IRVING, USA: Four in 10 (41 percent) of US business leaders consider cyber security as a foremost priority, paralleled to just 20 percent in that of Europe and 30 percent globally, research from BT has revealed.
The research, which assessed attitudes to cyber security and levels of preparedness among IT decision makers, highlights the fact that European businesses are lagging behind their US counterparts and that too n crucial areas. In the US, 90 percent of the organizations are able to measure the return on investment (ROI) of cyber security measures, compared to just over half in Europe (58 percent). Correspondingly, 86 percent of US directors and senior decision makers say that – they are given IT security training, compared to just 44 percent in Europe.
Worldwide, more than half (58 percent) of the IT decision-makers fraternity stated that their boards underestimate the importance of cyber security. This figure upsurges to 74 percent in the US but plummets to 50 percent in Europe.
The difference in levels of preparedness correlates with attitudes en route for threats at the offing. Non-malicious insider threats (for instance; accidental loss of data) are the most commonly cited security concerns globally, being reported as a serious threat by 65 percent of IT decision makers. In Europe this figure falls to 56 percent and is followed by malicious insider threats (53 percent), hacktivism (48 percent), organized crime (38 percent) and nation states (31 percent).
In the US, the proportion of IT decision makers who see non-malicious insider threats as a severe threat increases to 85 percent and is followed by malicious insider threats (79 percent), hacktivism (77 percent), organized crime (75 percent), terrorism (72 percent) and nation states (70 percent).
Internationally, over half of the IT decision makers believe that hacktivism (54 percent) and malicious insider threats (53 percent) will pose a greater risk over the next 12 months. In the US this increases to 73 percent and 74 percent respectively, compared to 39 percent and 38 percent in Europe. Globally, terrorism is seen as the threat least likely to pose more risk in excess of the next 12 months.
Mark Hughes, CEO of BT Security, quips: “The research provides a fascinating insight into the changing threat landscape and the challenge this poses for organizations globally. The massive expansion of employee-owned devices, cloud computing and extranets, have multiplied the risk of abuse and attack, leaving organizations exposed to a myriad of internal and external threats – malicious and accidental.”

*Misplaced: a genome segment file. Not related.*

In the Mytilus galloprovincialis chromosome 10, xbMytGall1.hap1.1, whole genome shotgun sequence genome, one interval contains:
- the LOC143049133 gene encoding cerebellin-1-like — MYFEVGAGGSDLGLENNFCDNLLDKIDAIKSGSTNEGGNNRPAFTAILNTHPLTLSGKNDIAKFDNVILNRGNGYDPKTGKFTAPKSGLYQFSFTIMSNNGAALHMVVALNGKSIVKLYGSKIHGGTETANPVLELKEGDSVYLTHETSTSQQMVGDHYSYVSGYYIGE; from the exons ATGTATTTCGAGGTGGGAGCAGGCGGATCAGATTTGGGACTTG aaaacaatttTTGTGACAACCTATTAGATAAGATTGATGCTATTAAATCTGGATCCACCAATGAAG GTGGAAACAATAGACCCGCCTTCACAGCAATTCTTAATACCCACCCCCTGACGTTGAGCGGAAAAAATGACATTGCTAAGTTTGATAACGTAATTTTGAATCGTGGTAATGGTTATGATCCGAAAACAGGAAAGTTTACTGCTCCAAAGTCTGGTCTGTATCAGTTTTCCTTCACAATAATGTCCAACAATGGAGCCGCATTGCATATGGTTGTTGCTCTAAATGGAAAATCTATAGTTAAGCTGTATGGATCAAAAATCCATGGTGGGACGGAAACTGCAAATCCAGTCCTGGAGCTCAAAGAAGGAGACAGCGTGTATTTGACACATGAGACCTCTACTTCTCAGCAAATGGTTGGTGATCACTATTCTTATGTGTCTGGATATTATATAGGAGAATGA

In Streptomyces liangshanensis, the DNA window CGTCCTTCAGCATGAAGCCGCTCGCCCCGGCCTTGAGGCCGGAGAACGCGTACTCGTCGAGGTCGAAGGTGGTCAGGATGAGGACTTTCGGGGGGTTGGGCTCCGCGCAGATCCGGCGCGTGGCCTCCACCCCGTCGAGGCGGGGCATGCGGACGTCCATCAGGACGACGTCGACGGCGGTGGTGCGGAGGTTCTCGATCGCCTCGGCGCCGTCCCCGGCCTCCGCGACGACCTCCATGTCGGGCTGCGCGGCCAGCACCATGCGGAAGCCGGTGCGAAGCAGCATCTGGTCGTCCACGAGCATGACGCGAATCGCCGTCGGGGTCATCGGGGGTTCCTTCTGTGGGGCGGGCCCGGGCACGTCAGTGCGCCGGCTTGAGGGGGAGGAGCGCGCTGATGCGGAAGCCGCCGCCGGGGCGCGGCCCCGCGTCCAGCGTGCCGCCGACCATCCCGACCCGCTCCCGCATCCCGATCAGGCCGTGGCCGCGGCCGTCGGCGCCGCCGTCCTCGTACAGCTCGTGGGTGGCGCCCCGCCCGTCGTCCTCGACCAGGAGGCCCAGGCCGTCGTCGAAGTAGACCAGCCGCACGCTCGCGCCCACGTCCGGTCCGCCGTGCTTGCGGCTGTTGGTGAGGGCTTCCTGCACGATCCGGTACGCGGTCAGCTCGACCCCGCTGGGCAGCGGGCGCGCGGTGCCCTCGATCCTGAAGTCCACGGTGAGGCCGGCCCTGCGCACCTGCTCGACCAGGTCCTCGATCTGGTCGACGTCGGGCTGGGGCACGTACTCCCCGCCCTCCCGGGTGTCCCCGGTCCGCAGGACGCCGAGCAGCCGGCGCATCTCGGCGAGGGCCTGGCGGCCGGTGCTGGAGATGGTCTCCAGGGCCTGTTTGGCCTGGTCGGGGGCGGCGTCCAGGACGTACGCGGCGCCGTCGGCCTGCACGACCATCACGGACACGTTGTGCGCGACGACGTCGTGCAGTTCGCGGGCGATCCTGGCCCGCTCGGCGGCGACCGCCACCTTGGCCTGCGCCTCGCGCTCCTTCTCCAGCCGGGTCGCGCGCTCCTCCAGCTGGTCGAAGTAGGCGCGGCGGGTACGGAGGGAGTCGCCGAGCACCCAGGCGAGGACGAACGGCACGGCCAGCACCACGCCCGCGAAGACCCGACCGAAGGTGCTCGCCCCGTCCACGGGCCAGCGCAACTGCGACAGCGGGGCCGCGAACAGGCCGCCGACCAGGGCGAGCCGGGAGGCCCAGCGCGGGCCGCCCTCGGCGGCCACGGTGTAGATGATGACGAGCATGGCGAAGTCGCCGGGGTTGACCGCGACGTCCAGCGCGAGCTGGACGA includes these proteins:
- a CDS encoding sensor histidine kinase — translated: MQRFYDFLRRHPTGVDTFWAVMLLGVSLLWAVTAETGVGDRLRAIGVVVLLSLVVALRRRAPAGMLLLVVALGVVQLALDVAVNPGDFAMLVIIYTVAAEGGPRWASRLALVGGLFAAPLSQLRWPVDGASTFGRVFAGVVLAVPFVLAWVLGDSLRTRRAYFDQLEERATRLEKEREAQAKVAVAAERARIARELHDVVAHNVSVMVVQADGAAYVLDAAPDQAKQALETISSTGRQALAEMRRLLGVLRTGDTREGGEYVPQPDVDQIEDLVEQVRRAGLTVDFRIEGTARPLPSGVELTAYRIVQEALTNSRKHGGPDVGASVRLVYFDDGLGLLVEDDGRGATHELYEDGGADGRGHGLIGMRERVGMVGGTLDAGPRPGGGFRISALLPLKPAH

Rhetoricising further that – “US businesses should be celebrated for putting cyber security on the front foot. The risks to business are moving too fast for a purely reactive security approach to be successful. Nor should cyber security be seen as an issue for the IT department alone.”
In response to the mounting threats, three quarters (75 percent) of IT decision makers worldwide say they would like to refurbish their infrastructure and design them with security features from the ground up, however 74 percent would like to train all staff in cyber security’s best practices on the cards. Likewise, just over half (54 percent) say they would like to engage an external vendor to monitor the system and prevent attacks.
Hughes furthered that: “As the threat landscape continues to evolve, CEOs and board level executives need to invest in cyber security and educate their people in the IT department and beyond. The stakes are too high for cyber security to be pushed to the bottom of the pile.”
Supplementing that – “At BT we help our customers identify and understand the risks and vulnerabilities as well as their critical assets. We provide them with best of breed portfolio, intelligence services plus dedicated subject matter experts to help them put the right security measures in place to mitigate cyber threats.”